Switching control of the operating voltage switching portion 61 is implemented by a control circuit 31 as with the gate voltage switching portion 41. A common terminal 61C, which is a switch part of the operating voltage switching portion 61, is connected to the gate electrode of the transistor T11 via the gate voltage switching portion 41 and the inductor L11. The common terminal 61C of the operating voltage switching portion 61 is also connected to one end of the resistance R11. One switching terminal 61A, which is a switch part of the operating voltage switching portion 61, is connected via a resistance R14 to a power supply that provides the first operating voltage V11, and the other switching terminal 61B is connected via a resistance R12 to a power supply that provides the second operating voltage V12.

In the present embodiment, the gate voltage switching portion 41 and the operating voltage switching portion 61 correspond to a specific example of the “switching means” according to the present invention. Although the switching means is constituted by two separate portions, the gate voltage switching portion 41 and the operating voltage switching portion 61 as shown in FIG. 6, these may be combined as one component for switching.

In this mixer 24, the received pulse signal 53 amplified by the high-frequency amplifiers 22 and 23 of FIG. 1 is inputted into the gate electrode of the transistor T11 from a switching terminal 41A, which is one of the switches for the gate voltage switching portion 41 via the resistance R11. The local oscillation wave 50 emitted from the local oscillator 11 is inputted into the gate electrode of the transistor T11 via the capacitor C12.

FIG. 7 shows a switching process for the operating voltage implemented in the mixer 24. Here, when powering on (in step S11), the control circuit 31 determines whether or not there is a failure in the transistor T11 as with the above-mentioned first embodiment. When it is determined that the transistor T11 has no failure (trouble) (in step S1: N), the control circuit 31 implements a switching control of the gate voltage switching portion 41 and the operating voltage switching portion 61 so that the first operating voltage V11 can be applied as gate voltage Vg for the transistor T11. After that, the mixer 24 is being operated with the first operating voltage V11 (in step S13). On the other hand, when it is determined that the transistor T11 has a failure (trouble) (in step S12: Y), the control circuit 31 implements a switching control of the gate voltage switching portion 41 and the operating voltage switching portion 61 so that the second operating voltage V12 can be applied as gate voltage Vg for the transistor T11 (in step S14), and also controls a trouble notice section 32 to appropriately warn to people around that something is wrong with the transistor T11 by way of displaying or warning beep and so on (in step S15). After that, the mixer 24 is being operated with the second operating voltage V12 (in step S16). In this manner, it becomes possible to obtain a conversion gain similar to that obtained during the ordinary operation at the first operating voltage V11 (the ordinary operating voltage), by switching to the second operating voltage V12, which is defined suitably as described later, even when some failure occurs in the transistor T11. Accordingly, it becomes possible for the electronic circuit to avoid deterioration in performance even at the time of failure.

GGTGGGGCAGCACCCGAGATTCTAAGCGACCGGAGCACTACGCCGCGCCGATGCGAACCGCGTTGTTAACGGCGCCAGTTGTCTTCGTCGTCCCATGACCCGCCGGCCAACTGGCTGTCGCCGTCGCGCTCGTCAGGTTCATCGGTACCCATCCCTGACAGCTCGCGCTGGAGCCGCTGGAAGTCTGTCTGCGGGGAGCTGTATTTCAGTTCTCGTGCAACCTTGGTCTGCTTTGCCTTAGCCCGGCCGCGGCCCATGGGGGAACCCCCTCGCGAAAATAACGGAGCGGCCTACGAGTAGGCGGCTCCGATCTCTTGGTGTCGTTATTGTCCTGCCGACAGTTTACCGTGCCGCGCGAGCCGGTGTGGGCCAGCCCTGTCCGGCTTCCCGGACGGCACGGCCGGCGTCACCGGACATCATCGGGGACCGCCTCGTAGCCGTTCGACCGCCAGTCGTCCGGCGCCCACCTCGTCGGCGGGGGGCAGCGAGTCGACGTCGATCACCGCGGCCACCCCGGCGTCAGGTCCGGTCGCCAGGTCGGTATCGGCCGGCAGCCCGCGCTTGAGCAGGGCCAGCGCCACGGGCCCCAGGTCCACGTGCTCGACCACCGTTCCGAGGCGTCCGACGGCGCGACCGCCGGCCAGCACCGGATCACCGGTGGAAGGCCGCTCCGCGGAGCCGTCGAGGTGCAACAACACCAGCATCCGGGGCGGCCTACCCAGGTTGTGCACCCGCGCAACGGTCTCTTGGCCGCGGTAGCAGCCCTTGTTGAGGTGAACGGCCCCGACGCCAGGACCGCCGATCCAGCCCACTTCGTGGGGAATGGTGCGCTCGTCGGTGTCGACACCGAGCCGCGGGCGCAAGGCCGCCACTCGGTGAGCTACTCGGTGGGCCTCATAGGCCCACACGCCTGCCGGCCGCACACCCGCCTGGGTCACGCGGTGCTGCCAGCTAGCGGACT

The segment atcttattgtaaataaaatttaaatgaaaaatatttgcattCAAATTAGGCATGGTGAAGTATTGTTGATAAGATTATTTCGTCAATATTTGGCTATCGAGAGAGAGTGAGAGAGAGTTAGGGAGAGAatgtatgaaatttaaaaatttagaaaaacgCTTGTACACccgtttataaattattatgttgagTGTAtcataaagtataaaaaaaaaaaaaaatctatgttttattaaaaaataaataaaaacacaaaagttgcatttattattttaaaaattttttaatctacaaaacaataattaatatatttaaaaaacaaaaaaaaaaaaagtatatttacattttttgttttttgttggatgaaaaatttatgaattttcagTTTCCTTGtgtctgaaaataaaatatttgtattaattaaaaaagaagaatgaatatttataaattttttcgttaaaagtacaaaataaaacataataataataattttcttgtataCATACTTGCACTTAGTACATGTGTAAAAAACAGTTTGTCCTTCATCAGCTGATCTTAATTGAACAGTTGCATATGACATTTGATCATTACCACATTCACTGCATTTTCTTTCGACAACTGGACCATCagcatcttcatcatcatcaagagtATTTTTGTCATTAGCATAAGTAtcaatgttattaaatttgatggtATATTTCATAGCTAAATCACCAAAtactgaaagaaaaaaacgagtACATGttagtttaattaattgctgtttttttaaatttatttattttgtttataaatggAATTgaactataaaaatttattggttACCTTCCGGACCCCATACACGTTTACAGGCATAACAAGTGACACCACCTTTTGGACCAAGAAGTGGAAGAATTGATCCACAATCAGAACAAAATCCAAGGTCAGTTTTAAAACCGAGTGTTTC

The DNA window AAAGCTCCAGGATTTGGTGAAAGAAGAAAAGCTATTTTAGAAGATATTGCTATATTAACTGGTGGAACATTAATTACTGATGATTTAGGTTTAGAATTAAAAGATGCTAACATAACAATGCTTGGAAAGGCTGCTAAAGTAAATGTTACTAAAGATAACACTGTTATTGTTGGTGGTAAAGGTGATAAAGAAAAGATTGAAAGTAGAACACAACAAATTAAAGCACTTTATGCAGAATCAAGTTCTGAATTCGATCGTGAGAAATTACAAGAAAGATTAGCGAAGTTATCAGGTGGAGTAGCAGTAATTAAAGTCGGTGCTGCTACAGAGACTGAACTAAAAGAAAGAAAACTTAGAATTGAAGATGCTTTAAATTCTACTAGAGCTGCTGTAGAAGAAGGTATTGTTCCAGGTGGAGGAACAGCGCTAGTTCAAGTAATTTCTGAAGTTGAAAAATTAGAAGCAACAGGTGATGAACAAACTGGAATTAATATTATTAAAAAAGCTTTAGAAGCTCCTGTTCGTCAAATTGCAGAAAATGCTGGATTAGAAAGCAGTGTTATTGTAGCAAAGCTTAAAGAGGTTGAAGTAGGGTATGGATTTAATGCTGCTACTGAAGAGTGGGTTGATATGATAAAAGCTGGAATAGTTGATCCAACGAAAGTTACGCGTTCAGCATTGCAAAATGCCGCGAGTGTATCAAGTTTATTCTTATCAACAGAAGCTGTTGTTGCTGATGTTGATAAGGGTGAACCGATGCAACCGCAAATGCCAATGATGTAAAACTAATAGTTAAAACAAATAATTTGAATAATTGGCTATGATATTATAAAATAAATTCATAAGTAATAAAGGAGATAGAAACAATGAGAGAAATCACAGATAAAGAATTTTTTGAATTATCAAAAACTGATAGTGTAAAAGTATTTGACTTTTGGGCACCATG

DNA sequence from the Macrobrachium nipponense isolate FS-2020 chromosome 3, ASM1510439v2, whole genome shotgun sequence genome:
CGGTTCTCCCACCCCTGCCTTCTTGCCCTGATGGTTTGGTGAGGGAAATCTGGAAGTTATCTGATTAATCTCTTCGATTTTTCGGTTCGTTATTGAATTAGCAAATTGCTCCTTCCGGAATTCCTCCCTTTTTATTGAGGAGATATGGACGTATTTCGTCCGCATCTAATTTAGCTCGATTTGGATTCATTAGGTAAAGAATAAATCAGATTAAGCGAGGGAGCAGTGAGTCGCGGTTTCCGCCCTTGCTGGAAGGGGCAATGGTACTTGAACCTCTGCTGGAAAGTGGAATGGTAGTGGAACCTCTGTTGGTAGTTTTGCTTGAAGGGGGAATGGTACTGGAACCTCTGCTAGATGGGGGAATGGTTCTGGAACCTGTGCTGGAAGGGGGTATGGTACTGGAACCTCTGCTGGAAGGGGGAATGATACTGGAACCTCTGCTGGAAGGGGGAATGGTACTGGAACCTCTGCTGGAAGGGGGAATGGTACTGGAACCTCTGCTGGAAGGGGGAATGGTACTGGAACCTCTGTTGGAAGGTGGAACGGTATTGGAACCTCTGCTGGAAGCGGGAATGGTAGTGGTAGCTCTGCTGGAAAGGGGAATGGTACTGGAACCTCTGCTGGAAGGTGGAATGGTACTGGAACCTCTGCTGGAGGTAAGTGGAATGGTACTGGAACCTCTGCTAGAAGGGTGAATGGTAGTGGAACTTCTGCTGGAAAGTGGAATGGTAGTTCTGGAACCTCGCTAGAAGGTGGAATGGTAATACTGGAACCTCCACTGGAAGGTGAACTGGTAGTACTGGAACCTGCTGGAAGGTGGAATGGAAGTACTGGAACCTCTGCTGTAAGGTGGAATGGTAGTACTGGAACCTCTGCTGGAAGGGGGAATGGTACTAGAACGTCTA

Next, the first operating voltage V11 and the second operating voltage V12 are explained in detail hereinbelow. FIG. 8 shows an example of gate voltage Vg versus drain current Id characteristic (Vg-Id characteristic) for each resistance when the transistor T11 is trouble-free, with a drain current limiting resistance (namely, the resistance element for detection R13 appearing in FIG. 6) provided. FIG. 9 shows an example of gate voltage Vg versus mutual conductance Gm characteristic (namely, gradient of the Vg-Id characteristic) for each resistance when the transistor T11 is trouble-free, with the drain current limiting resistance provided. It is to be noted that the characteristic curve denoted by reference numeral 81 represents a case of the lowest current-limiting resistance; the current-limiting resistance becomes higher as the reference numerals increase from 81 to 84 in this order. FIG. 11 shows an example of gate to source voltage Vgs versus conversion gain CG characteristic for each resistance when the transistor T11 is trouble-free, with the drain current limiting resistance provided. Here, CG (conversion gain) corresponds to a magnitude of the gradient of the mutual conductance Gm characteristic curve.

As shown in FIGS. 9 and 11, the larger the variation of the mutual conductance Gm is with respect to the increase of the gate voltage, the higher conversion gain CG the mixer 24 in the receiver is achieved. As shown in FIG. 9, significant variation in the mutual conductance Gm appears in two regions, Region 1 and Region 2. Region 1 (first voltage region) is a region where gradient of the characteristic curve of the mutual conductance Gm is positive, and more preferably, not only positive but also the greatest (substantially, that is an area defined by the auxiliary lines 91A and 91B in FIG. 9, where the mutual conductance Gm varies almost linearly). Region 2 (second voltage region) is a region where gradient of the characteristic curve of the mutual conductance Gm is negative, and more preferably, not only negative but also the greatest (substantially, that is an area defined by the auxiliary lines 92A and 92B in FIG. 9, where the mutual conductance Gm varies almost linearly). In this case, as is evident from FIGS. 8 and 9, amount of the drain current Id is smaller in Region 1 of a positive and greatest gradient than Region 2. Namely, operation in Region 1 can achieve high conversion gain CG with a smaller power consumption. For this reason, Region 1 is used as the operating voltage for normal mixers. For more efficient power consumption, nonlinear portion close to the pinch-off-voltage Vp is used as the operating voltage. Accordingly, Region 1 is applied to the first operating voltage V11 as well for the mixer 24 according to the present embodiment.